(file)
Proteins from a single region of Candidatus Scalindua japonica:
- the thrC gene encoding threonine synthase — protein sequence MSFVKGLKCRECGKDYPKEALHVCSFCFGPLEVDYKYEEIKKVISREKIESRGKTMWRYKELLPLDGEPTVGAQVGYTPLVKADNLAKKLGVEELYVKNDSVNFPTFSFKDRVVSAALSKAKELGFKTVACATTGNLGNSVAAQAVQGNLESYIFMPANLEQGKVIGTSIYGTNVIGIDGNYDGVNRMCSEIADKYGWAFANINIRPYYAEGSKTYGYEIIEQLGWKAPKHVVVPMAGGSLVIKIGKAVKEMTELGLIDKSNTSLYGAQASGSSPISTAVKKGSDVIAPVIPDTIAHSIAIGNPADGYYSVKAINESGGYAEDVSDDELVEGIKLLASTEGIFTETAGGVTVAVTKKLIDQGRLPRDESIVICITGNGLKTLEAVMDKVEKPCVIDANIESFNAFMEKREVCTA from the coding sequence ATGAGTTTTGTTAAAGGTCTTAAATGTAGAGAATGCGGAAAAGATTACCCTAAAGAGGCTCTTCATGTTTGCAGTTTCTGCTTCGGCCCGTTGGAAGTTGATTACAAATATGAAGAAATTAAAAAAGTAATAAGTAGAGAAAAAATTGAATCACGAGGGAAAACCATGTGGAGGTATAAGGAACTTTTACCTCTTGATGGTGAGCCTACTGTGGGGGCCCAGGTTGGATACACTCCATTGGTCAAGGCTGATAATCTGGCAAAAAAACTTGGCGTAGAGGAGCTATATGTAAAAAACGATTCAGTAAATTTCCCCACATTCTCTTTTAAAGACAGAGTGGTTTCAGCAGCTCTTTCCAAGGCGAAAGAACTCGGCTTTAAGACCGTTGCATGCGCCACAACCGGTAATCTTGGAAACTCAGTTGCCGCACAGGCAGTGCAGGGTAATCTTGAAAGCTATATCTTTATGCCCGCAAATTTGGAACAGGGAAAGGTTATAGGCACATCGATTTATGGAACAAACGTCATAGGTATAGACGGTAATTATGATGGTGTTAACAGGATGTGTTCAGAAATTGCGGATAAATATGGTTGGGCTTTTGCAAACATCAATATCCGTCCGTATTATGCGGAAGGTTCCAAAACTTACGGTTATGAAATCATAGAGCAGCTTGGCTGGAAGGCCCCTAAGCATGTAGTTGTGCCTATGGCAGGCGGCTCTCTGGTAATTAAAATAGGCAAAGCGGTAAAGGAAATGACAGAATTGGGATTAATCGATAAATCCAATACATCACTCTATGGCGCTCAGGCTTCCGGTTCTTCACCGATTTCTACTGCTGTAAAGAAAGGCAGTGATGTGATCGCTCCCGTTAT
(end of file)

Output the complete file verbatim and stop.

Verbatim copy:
Proteins from a single region of Candidatus Scalindua japonica:
- the thrC gene encoding threonine synthase — protein sequence MSFVKGLKCRECGKDYPKEALHVCSFCFGPLEVDYKYEEIKKVISREKIESRGKTMWRYKELLPLDGEPTVGAQVGYTPLVKADNLAKKLGVEELYVKNDSVNFPTFSFKDRVVSAALSKAKELGFKTVACATTGNLGNSVAAQAVQGNLESYIFMPANLEQGKVIGTSIYGTNVIGIDGNYDGVNRMCSEIADKYGWAFANINIRPYYAEGSKTYGYEIIEQLGWKAPKHVVVPMAGGSLVIKIGKAVKEMTELGLIDKSNTSLYGAQASGSSPISTAVKKGSDVIAPVIPDTIAHSIAIGNPADGYYSVKAINESGGYAEDVSDDELVEGIKLLASTEGIFTETAGGVTVAVTKKLIDQGRLPRDESIVICITGNGLKTLEAVMDKVEKPCVIDANIESFNAFMEKREVCTA from the coding sequence ATGAGTTTTGTTAAAGGTCTTAAATGTAGAGAATGCGGAAAAGATTACCCTAAAGAGGCTCTTCATGTTTGCAGTTTCTGCTTCGGCCCGTTGGAAGTTGATTACAAATATGAAGAAATTAAAAAAGTAATAAGTAGAGAAAAAATTGAATCACGAGGGAAAACCATGTGGAGGTATAAGGAACTTTTACCTCTTGATGGTGAGCCTACTGTGGGGGCCCAGGTTGGATACACTCCATTGGTCAAGGCTGATAATCTGGCAAAAAAACTTGGCGTAGAGGAGCTATATGTAAAAAACGATTCAGTAAATTTCCCCACATTCTCTTTTAAAGACAGAGTGGTTTCAGCAGCTCTTTCCAAGGCGAAAGAACTCGGCTTTAAGACCGTTGCATGCGCCACAACCGGTAATCTTGGAAACTCAGTTGCCGCACAGGCAGTGCAGGGTAATCTTGAAAGCTATATCTTTATGCCCGCAAATTTGGAACAGGGAAAGGTTATAGGCACATCGATTTATGGAACAAACGTCATAGGTATAGACGGTAATTATGATGGTGTTAACAGGATGTGTTCAGAAATTGCGGATAAATATGGTTGGGCTTTTGCAAACATCAATATCCGTCCGTATTATGCGGAAGGTTCCAAAACTTACGGTTATGAAATCATAGAGCAGCTTGGCTGGAAGGCCCCTAAGCATGTAGTTGTGCCTATGGCAGGCGGCTCTCTGGTAATTAAAATAGGCAAAGCGGTAAAGGAAATGACAGAATTGGGATTAATCGATAAATCCAATACATCACTCTATGGCGCTCAGGCTTCCGGTTCTTCACCGATTTCTACTGCTGTAAAGAAAGGCAGTGATGTGATCGCTCCCGTTAT